Review: Sense & Sensibility by Jane Austen (Spoiler-Free)

Upon their father’s untimely death, Elinor and Marianne Dashwood, along with their mother and younger sister, are forced to leave their childhood home of Norland for distant Devonshire, where they must live in significantly reduced circumstances, and with significantly less chance of making good marriages. Love, however, can come from unexpected places – and unexpected people.

Of all of Jane Austen’s books, Sense & Sensibility has long been the one I had the least interest in reading, for reasons that are entirely irrational: I was prejudiced against it when, at the age of about 10, I attempted to watch the 1995 adaptation (featuring Emma Thompson and Kate Winslet) and was rendered bored within the first ten minutes. This isn’t all that surprising, considering the attention span of the average ten-year-old, but I am surprised by how long it’s taken me to give this story another chance…

And I ended up really enjoying it! (Not quite as much as Pride & Prejudice or Emma, but considering my extreme love for both those books, that’s not really saying much.) The story was wonderfully crafted, full of mysteries, and unexpected twists and turns – and although there were quite a few slow parts, I was so absorbed in Austen’s witty writing style that I barely noticed them, and wasn’t bothered by them in the slightest.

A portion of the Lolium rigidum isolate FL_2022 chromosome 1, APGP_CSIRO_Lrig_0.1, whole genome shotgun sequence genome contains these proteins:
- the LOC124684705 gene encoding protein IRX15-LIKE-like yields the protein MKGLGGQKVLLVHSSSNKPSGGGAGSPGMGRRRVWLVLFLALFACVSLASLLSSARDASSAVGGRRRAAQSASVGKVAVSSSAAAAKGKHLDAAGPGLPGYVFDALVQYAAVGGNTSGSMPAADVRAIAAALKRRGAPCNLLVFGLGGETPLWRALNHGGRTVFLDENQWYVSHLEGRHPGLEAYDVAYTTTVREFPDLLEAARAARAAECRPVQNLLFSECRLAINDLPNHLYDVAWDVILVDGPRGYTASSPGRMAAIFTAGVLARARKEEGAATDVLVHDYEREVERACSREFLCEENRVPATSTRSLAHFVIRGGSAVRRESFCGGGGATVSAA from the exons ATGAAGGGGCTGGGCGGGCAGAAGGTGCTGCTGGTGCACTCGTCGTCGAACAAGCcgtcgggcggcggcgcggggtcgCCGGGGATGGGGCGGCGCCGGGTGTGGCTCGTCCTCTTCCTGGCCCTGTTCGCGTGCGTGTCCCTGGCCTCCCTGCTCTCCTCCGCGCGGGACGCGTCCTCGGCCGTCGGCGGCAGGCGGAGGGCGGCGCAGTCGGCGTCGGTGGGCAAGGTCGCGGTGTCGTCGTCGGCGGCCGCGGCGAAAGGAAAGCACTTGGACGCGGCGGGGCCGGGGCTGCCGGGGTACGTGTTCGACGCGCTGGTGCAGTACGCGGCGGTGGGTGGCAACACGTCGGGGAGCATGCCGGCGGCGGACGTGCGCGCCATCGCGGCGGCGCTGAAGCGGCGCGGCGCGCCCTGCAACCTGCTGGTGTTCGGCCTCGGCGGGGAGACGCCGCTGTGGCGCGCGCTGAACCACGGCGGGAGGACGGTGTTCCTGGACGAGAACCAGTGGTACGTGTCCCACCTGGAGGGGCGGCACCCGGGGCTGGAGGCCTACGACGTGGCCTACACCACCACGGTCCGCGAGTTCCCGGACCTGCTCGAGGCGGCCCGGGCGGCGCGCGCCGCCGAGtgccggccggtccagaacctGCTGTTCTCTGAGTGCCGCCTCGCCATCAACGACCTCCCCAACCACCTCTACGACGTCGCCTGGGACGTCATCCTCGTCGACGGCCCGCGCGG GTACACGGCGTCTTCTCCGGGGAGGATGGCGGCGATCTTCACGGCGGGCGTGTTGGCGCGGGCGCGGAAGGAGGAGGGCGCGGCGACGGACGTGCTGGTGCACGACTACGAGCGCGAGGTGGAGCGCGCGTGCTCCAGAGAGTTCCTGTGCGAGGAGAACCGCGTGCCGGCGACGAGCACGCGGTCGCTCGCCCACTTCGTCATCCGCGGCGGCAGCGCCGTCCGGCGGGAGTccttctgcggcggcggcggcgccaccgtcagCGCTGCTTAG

Elinor and Marianne both made excellent leads, and contrasted one another perfectly – Marianne wild and romantic, Elinor unfailingly proper and reserved, but no less feeling – and I would be hard pressed to choose a favourite from between them. Marianne comes across as quite silly early on in the book, but goes through some really amazing character development, and the way Elinor internalises all her struggles for appearance’s sake is really heart-wrenching. I also really liked both of their romances, and felt that they were both resolved in a very satisfactory manner, as was the friendship between them, which became much deeper as the story progressed.

My absolute favourite thing about this book, however, was the wide and varied cast of supporting characters. Margaret, the youngest Dashwood sister, was unfortunately rather a non-entity for much of the book, but with that one exception, all of the side characters were remarkably well fleshed-out, and extremely memorable, from the delightfully awful (e.g. John and Fanny Dashwood, the sisters’ half-brother and his wife; the snobbish Mrs. Ferrars), to the perplexing (e.g. Lucy Steele, whose bizarre methods confused me up until the very last pages of the book), to the lovable (e.g. Mrs. Jennings and her daughter Charlotte, who, though not the most proper, were two of the warmest, most friendly characters in the story).

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